Sailing Fast in a Big Wind
After a weather front passes, we get a day or two of brisk winds blowing 12-18 mph and gusting to 25 on the York River. The operating procedure is to reduce the sail space by reefing, in my case rolling the sails out only halfway. The boat can run on one sail half reefed, but it achieves better balance with two.
Here comes a group of two couples looking for excitement on the water. Todd Ruthemeyer and his wife Michelle are looking to buy a boat someday and leave Cincinnati for St. Thomas in the Caribbean. “Just for a year or so,” she stipulated. They already have a Sunfish to get started with the basics. They were ready for some extreme sailing.
Sailing Fast in a Big WindTheir friends Jennifer and Jason Schafer went along for the ride and had a blast. She is an electrical engineer for Amazon and he is a double E for Google. They served in the Navy on aircraft carriers. “I was on the George Washington and Jennifer was on the Nimitz.”
I asked about rough water. Jennifer recalled, “Oh yes. We were rounding Cape Horn in a storm when the seas were so high as to lick the lifeboats right off the side of the ship. The high seas also took out a Ram launcher” for missiles. “It was an exciting experience.”
Jason said his experience in storms was different. “They usually tie down the planes on the deck, but sometimes they take them below deck.”
Sailing Fast in a Big WindThe water is alluring, and so is speed. Jason said, “The fastest ships in an aircraft carrier group are the aircraft carrier and the submarine. We could get up to 38 miles an hour in a ship weighing 189,000 tons. Amazing! At that speed we have to stay inside the ship, but I got out to see the rooster tail. It rose up over the fantail in a spectacular arc.”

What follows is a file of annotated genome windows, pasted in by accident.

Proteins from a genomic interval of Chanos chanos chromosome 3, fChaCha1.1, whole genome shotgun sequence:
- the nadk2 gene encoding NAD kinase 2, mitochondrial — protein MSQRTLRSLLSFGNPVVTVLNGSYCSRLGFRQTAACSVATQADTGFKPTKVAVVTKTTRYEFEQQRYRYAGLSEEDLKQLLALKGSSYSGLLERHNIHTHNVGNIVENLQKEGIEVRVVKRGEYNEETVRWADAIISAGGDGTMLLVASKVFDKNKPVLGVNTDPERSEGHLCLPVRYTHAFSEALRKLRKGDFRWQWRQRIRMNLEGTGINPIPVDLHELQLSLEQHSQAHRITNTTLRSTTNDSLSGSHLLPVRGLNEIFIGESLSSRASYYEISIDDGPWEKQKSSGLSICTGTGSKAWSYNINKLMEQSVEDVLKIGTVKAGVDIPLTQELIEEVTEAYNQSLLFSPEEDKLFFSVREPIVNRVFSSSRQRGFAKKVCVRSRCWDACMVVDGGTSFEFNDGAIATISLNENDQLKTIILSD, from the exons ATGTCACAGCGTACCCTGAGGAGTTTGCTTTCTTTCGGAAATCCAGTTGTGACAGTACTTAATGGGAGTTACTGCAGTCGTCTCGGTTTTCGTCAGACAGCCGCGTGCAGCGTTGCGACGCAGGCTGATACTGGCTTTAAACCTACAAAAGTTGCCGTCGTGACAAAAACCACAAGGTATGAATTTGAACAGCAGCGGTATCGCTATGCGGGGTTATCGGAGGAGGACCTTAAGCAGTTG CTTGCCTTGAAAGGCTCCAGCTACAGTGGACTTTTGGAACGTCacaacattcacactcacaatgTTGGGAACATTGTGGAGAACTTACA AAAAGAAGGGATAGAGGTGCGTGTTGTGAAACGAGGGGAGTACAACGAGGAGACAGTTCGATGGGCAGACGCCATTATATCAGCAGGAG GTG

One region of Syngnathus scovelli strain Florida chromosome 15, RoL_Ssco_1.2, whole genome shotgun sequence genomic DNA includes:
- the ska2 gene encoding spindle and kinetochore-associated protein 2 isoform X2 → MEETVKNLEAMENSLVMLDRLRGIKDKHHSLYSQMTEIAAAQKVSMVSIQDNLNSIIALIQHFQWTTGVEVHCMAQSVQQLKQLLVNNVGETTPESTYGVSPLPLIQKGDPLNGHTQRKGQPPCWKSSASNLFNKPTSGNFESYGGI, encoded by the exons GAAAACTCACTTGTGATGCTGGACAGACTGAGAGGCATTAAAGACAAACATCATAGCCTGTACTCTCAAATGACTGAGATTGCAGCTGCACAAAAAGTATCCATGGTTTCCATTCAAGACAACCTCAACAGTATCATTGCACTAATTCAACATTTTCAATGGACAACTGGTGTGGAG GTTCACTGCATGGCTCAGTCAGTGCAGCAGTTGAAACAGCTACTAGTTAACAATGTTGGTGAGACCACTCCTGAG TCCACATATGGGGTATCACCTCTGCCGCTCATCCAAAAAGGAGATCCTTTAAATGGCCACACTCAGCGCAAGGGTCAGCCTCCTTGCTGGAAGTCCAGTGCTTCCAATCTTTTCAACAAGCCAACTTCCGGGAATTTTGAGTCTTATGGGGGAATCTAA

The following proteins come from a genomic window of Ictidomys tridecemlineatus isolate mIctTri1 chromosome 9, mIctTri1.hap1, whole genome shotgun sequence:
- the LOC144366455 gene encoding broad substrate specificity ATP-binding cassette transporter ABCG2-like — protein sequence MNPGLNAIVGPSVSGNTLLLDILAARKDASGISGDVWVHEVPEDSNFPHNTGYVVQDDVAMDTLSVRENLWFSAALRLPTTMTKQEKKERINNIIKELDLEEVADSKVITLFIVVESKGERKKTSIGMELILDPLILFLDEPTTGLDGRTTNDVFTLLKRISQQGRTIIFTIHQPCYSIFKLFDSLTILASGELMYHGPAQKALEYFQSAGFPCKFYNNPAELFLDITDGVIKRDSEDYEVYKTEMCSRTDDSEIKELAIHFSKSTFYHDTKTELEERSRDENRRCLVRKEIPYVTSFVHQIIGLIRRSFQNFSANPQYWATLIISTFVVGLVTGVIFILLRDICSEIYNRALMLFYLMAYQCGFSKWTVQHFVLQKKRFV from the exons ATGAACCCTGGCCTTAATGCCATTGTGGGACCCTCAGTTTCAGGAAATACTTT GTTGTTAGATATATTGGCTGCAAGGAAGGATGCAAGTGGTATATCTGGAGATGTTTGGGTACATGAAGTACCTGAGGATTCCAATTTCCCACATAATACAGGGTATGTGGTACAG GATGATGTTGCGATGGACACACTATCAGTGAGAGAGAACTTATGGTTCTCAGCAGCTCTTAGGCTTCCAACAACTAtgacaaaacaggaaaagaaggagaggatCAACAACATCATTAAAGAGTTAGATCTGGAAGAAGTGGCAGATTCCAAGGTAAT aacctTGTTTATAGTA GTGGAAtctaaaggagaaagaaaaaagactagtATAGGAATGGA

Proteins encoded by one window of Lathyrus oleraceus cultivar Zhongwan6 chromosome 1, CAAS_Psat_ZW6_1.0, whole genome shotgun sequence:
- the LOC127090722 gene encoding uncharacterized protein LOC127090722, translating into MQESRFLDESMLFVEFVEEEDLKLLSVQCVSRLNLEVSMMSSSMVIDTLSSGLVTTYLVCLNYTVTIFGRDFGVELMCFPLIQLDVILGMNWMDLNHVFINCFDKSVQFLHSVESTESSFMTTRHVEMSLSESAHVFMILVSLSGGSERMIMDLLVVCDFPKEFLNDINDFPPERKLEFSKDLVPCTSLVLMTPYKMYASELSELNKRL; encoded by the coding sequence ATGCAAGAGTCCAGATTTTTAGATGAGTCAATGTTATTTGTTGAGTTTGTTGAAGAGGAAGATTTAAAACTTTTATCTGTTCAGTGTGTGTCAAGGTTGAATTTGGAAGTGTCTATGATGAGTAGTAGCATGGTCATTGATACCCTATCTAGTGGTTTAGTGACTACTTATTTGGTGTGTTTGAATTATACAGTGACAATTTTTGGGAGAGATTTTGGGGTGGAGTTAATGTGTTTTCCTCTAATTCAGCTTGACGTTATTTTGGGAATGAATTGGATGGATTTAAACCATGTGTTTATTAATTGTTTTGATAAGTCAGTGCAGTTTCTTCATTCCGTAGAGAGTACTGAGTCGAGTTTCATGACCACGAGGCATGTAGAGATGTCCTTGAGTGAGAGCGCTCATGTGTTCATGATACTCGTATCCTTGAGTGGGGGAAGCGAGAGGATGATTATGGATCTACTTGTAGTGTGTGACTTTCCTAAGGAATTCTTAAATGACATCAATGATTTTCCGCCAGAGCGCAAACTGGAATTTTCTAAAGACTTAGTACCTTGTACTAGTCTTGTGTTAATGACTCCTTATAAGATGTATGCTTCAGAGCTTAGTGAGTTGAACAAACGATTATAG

Jennifer said, “When the seas were calm, the moon was especially bright on the water because it’s the only light out there. You can see the prop wash behind the ship and it’s luminescent, all sparkly with phosphorus.”
Sailing Fast in Big WindMichelle took the wheel and learned the resistance theory of holding the helm so it doesn’t turn upwind.Todd ran through the Close Reach and found it somewhat overwhelming in a reefed situation. We turned sharply out of the wind to a beam reach and headed downriver on a flat, speedy run. 
All day long we tacked and shifted position with swift aplomb. We practiced the collision course and a few boating rules of the road as other vessels came along. It was invigorating on every level.

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